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Discussion Starter · #1 ·
Didn't see anything on this and wanted some current information. Where I live, most vets will not crop the dog's ears and only a few want to dock tails. Is there any current information out there on which technique is the best?

On sheep, we band the tails and testicles. The European ban on this practice makes animals in their nature form look a little different. I have two Bouviers and one has the tail and one doesn't.
 

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I have freinds who have done both. My girl friend banded her boxer pups using a special elastic string and they all turned out nicely. The great thing about banding is if it looks to long/short you can redo it.

I have another friend who snips them off at 3 days and some times they look like crap.

Incidently another person I knew took a litter in to the vet for cropping and the vet actually stitched the tails and they ended up looking funky.
 

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Incidently another person I knew took a litter in to the vet for cropping and the vet actually stitched the tails and they ended up looking funky.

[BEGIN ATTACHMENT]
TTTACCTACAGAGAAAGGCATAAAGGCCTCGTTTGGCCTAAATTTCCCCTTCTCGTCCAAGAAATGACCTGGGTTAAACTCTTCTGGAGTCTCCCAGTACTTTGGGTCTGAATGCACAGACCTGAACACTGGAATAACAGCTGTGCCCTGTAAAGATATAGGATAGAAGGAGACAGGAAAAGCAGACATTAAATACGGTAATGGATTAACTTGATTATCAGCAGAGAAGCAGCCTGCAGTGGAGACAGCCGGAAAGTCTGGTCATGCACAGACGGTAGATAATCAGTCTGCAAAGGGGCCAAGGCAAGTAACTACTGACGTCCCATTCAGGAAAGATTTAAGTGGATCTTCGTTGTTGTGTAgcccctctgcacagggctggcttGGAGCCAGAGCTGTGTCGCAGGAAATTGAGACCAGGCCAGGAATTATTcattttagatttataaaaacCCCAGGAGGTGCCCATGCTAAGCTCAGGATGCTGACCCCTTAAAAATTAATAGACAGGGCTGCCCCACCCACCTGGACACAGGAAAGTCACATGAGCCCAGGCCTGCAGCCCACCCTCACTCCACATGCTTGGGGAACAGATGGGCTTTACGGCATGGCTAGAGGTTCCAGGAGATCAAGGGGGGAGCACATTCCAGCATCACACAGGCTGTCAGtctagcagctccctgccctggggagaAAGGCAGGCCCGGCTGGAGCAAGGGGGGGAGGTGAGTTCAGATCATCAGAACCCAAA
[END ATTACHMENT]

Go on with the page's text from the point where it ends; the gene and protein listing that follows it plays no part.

The old rural vet I shadowed that docked tails and did declaws on cats did it this way. He used a pair of sharp scissors style nail clippers for both tail docks and declaws and put a suture in the tail. I thought it was gross personally...I know it's not advisable to do it under general anesthesia of course, but I wonder if you could for local?
 

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I banded a litter pups years ago, and didn't like the results. They all had a bald spot on the end of the tail and some scar tissue. After that I had my vet do the tails, and they always turned out nice. The trick is to make sure they pull as much of the skin on the tail towards the rear end before they cut the tail, so their is plenty to cover the stump. He'd put a few stitches in, and they had nice tails, completely covered with hair.
 

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Howard, check out the photos section under "smudge". Did you know that docking was illegal in the UK? I was actually surprised to hear that but wondered what people thought about that kind of thing happening here in the US?
 

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When you said the European ban on this practice makes animalslook a little different I thought you meant one or the other not that docking in general was banned. Quite surprised to learn this.